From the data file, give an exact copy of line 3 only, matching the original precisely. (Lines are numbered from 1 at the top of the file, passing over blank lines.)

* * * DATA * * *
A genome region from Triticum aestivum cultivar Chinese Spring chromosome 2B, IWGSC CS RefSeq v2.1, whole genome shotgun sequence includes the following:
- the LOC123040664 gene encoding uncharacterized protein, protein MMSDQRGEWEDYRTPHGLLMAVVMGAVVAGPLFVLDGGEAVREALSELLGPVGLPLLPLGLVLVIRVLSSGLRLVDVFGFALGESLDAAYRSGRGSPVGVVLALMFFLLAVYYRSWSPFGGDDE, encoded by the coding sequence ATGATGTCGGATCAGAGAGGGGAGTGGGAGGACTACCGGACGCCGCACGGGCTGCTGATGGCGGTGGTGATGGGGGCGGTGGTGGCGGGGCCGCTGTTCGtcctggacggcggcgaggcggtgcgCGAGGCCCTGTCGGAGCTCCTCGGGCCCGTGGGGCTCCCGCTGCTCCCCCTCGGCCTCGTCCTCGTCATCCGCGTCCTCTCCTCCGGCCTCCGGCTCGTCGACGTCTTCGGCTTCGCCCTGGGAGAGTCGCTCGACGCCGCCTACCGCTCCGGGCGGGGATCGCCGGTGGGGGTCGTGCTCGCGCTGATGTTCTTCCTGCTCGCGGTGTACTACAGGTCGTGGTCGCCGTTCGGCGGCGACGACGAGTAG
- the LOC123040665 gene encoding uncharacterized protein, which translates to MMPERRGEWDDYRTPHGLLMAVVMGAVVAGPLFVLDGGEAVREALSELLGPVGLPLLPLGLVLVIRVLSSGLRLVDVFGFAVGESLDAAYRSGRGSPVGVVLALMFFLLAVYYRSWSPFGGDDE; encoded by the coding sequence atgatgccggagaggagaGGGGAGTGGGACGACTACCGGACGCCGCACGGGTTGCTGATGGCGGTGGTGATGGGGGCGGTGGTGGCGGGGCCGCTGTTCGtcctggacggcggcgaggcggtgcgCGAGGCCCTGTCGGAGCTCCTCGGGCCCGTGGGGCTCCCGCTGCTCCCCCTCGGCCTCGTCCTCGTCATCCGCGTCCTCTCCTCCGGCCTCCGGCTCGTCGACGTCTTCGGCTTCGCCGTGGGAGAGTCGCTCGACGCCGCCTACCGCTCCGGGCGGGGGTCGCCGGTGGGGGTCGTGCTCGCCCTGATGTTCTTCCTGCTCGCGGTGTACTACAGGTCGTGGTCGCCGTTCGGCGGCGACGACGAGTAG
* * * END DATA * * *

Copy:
- the LOC123040665 gene encoding uncharacterized protein, which translates to MMPERRGEWDDYRTPHGLLMAVVMGAVVAGPLFVLDGGEAVREALSELLGPVGLPLLPLGLVLVIRVLSSGLRLVDVFGFAVGESLDAAYRSGRGSPVGVVLALMFFLLAVYYRSWSPFGGDDE; encoded by the coding sequence atgatgccggagaggagaGGGGAGTGGGACGACTACCGGACGCCGCACGGGTTGCTGATGGCGGTGGTGATGGGGGCGGTGGTGGCGGGGCCGCTGTTCGtcctggacggcggcgaggcggtgcgCGAGGCCCTGTCGGAGCTCCTCGGGCCCGTGGGGCTCCCGCTGCTCCCCCTCGGCCTCGTCCTCGTCATCCGCGTCCTCTCCTCCGGCCTCCGGCTCGTCGACGTCTTCGGCTTCGCCGTGGGAGAGTCGCTCGACGCCGCCTACCGCTCCGGGCGGGGGTCGCCGGTGGGGGTCGTGCTCGCCCTGATGTTCTTCCTGCTCGCGGTGTACTACAGGTCGTGGTCGCCGTTCGGCGGCGACGACGAGTAG